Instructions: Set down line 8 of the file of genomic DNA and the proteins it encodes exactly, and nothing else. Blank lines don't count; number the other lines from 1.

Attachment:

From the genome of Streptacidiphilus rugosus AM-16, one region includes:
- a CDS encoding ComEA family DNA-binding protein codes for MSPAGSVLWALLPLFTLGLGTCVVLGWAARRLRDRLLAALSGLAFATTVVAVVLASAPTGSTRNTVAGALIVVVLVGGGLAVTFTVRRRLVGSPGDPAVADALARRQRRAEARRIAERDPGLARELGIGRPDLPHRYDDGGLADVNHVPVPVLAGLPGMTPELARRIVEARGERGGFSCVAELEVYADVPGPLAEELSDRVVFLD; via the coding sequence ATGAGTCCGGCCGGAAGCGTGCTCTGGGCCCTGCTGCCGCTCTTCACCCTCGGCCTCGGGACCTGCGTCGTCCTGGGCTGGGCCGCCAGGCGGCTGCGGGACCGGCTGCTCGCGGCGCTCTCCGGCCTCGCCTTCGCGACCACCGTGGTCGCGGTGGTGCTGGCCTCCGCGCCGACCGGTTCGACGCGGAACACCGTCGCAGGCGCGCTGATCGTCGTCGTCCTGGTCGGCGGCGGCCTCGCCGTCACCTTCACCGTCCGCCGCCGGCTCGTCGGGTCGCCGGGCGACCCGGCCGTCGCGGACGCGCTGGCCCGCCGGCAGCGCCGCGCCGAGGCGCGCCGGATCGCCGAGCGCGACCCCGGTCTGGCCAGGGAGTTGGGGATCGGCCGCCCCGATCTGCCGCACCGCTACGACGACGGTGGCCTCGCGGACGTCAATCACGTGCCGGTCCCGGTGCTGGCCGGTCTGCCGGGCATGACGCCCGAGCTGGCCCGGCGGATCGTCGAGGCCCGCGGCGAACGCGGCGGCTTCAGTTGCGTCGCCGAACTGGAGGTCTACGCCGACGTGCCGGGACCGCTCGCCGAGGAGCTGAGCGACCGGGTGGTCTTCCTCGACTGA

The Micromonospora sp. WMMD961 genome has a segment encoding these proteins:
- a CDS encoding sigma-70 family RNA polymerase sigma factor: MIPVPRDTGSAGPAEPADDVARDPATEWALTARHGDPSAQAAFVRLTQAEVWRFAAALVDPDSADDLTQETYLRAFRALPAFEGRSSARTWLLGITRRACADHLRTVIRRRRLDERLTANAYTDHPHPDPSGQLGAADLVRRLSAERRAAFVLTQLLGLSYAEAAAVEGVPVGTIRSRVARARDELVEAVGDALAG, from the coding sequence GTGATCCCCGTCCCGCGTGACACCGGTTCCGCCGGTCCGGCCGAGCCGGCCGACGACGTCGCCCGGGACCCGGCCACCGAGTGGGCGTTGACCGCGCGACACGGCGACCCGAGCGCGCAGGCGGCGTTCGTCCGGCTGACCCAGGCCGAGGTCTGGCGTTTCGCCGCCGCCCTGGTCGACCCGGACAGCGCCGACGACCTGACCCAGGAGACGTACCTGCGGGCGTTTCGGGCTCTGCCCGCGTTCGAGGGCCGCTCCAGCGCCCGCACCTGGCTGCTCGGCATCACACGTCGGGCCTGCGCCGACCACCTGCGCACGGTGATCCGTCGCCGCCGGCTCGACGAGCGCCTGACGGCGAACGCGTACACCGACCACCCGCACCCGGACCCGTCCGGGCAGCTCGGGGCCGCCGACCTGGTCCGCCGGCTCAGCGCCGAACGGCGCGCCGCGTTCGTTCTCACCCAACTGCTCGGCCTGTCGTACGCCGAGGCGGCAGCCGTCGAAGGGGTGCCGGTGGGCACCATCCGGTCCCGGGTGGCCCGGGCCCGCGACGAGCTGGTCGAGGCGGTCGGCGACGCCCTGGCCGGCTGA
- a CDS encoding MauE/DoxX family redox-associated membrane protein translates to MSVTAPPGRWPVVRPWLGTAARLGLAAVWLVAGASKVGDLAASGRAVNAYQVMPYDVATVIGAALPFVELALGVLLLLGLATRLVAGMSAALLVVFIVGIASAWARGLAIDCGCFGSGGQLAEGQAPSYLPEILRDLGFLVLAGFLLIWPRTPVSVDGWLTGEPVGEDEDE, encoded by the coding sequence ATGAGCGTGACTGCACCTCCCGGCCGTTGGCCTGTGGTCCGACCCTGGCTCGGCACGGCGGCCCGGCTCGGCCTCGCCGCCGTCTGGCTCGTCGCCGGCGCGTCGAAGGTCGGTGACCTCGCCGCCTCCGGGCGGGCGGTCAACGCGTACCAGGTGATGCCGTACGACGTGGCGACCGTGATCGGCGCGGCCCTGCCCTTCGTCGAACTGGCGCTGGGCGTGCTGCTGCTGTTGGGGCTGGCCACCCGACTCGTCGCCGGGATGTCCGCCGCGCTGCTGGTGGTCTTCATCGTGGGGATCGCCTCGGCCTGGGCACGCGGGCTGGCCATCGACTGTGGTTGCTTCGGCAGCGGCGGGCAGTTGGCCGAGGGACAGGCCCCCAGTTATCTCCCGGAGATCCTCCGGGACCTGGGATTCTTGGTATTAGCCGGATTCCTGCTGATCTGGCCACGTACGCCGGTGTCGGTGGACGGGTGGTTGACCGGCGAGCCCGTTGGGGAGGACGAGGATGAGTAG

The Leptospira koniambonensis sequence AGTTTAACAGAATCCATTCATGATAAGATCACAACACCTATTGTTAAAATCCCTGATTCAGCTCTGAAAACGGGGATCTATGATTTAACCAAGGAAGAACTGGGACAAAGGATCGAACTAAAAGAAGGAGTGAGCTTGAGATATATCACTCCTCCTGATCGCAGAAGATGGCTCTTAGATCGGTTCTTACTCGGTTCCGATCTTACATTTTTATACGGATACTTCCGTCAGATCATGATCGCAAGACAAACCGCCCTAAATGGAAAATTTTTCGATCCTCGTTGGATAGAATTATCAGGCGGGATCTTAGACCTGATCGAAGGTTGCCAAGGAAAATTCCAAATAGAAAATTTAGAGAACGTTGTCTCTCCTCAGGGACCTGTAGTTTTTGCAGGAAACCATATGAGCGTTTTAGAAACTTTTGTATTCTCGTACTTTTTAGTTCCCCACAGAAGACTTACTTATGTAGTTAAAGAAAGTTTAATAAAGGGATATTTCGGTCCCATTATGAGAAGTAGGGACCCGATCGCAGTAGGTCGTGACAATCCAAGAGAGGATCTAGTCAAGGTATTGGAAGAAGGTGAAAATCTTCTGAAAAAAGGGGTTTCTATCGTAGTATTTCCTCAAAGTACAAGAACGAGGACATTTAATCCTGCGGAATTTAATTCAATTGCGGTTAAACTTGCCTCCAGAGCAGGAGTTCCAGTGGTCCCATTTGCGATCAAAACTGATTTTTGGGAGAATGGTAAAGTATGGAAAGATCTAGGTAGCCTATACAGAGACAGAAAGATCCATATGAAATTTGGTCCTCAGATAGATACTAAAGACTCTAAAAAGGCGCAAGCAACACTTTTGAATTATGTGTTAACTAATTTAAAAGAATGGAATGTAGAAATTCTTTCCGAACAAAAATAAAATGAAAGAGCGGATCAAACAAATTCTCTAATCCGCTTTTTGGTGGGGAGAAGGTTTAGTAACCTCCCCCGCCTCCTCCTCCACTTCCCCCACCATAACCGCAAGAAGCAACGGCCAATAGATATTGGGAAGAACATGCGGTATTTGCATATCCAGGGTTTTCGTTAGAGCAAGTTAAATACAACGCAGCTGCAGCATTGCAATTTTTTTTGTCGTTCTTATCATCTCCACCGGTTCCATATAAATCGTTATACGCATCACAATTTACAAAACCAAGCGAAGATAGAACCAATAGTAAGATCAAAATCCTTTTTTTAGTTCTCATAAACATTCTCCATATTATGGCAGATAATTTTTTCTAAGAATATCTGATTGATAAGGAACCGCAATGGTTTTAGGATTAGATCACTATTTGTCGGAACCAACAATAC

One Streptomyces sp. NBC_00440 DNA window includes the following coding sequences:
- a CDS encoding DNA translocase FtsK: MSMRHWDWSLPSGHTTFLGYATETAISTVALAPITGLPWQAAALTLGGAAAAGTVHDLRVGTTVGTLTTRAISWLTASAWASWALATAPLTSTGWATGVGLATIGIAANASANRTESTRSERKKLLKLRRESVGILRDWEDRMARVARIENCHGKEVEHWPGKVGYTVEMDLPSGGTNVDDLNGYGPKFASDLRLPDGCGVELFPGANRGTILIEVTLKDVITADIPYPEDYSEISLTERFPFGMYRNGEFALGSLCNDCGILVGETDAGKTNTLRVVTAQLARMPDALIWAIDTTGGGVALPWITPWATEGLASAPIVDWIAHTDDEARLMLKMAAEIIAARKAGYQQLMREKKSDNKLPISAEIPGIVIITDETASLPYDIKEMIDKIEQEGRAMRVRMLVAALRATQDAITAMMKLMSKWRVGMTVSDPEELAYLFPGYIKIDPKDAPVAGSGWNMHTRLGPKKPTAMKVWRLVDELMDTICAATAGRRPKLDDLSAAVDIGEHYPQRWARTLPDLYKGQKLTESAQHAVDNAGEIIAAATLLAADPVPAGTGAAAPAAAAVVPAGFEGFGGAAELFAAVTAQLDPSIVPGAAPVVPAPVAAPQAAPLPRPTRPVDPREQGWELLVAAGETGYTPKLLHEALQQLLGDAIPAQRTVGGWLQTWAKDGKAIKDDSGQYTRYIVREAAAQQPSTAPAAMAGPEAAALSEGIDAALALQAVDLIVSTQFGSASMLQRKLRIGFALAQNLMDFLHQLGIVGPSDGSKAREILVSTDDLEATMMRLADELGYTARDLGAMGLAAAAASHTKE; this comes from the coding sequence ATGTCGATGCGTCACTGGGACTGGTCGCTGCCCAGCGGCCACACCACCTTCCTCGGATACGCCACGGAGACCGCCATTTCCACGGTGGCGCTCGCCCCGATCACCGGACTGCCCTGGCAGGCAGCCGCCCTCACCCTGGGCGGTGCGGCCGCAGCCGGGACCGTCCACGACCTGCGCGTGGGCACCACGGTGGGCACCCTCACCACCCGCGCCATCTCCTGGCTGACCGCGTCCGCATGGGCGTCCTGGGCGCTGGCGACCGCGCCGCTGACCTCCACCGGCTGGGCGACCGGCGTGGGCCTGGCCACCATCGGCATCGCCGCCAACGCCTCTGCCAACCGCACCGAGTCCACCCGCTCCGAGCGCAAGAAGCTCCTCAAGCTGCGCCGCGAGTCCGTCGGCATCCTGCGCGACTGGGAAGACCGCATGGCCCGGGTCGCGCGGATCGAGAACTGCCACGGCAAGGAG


- a CDS encoding DNA translocase FtsK: MSMRHWDWSLPSGHTTFLGYATETAISTVALAPITGLPWQAAALTLGGAAAAGTVHDLRVGTTVGTLTTRAISWLTASAWASWALATAPLTSTGWATGVGLATIGIAANASANRTESTRSERKKLLKLRRESVGILRDWEDRMARVARIENCHGKEVEHWPGKVGYTVEMDLPSGGTNVDDLNGYGPKFASDLRLPDGCGVELFPGANRGTILIEVTLKDVITADIPYPEDYSEISLTERFPFGMYRNGEFALGSLCNDCGILVGETDAGKTNTLRVVTAQLARMPDALIWAIDTTGGGVALPWITPWATEGLASAPIVDWIAHTDDEARLMLKMAAEIIAARKAGYQQLMREKKSDNKLPISAEIPGIVIITDETASLPYDIKEMIDKIEQEGRAMRVRMLVAALRATQDAITAMMKLMSKWRVGMTVSDPEELAYLFPGYIKIDPKDAPVAGSGWNMHTRLGPKKPTAMKVWRLVDELMDTICAATAGRRPKLDDLSAAVDIGEHYPQRWARTLPDLYKGQKLTESAQHAVDNAGEIIAAATLLAADPVPAGTGAAAPAAAAVVPAGFEGFGGAAELFAAVTAQLDPSIVPGAAPVVPAPVAAPQAAPLPRPTRPVDPREQGWELLVAAGETGYTPKLLHEALQQLLGDAIPAQRTVGGWLQTWAKDGKAIKDDSGQYTRYIVREAAAQQPSTAPAAMAGPEAAALSEGIDAALALQAVDLIVSTQFGSASMLQRKLRIGFALAQNLMDFLHQLGIVGPSDGSKAREILVSTDDLEATMMRLADELGYTARDLGAMGLAAAAASHTKE; this comes from the coding sequence ATGTCGATGCGTCACTGGGACTGGTCGCTGCCCAGCGGCCACACCACCTTCCTCGGATACGCCACGGAGACCGCCATTTCCACGGTGGCGCTCGCCCCGATCACCGGACTGCCCTGGCAGGCAGCCGCCCTCACCCTGGGCGGTGCGGCCGCAGCCGGGACCGTCCACGACCTGCGCGTGGGCACCACGGTGGGCACCCTCACCACCCGCGCCATCTCCTGGCTGACCGCGTCCGCATGGGCGTCCTGGGCGCTGGCGACCGCGCCGCTGACCTCCACCGGCTGGGCGACCGGCGTGGGCCTGGCCACCATCGGCATCGCCGCCAACGCCTCTGCCAACCGCACCGAGTCCACCCGCTCCGAGCGCAAGAAGCTCCTCAAGCTGCGCCGCGAGTCCGTCGGCATCCTGCGCGACTGGGAAGACCGCATGGCCCGGGTCGCGCGGATCGAGAACTGCCACGGCAAGGAG